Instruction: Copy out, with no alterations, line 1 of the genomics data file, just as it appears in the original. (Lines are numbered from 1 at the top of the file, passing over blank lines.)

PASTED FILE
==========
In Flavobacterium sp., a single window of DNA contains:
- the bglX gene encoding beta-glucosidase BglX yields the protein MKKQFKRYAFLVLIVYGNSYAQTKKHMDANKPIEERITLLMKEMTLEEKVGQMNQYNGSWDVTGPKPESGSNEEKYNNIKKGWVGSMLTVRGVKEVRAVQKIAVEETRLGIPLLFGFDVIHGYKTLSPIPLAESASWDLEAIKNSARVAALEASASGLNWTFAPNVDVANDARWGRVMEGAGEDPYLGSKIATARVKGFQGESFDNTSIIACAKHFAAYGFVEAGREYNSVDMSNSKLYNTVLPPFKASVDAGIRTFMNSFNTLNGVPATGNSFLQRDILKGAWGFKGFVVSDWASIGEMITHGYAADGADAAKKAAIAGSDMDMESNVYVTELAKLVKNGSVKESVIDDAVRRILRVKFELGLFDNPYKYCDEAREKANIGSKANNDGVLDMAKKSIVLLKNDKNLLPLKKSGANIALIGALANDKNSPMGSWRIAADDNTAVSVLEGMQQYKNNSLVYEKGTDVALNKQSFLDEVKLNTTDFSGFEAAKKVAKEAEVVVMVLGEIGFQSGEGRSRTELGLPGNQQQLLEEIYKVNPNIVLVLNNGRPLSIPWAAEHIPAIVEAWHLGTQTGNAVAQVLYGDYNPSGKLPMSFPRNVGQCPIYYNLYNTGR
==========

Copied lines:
In Flavobacterium sp., a single window of DNA contains: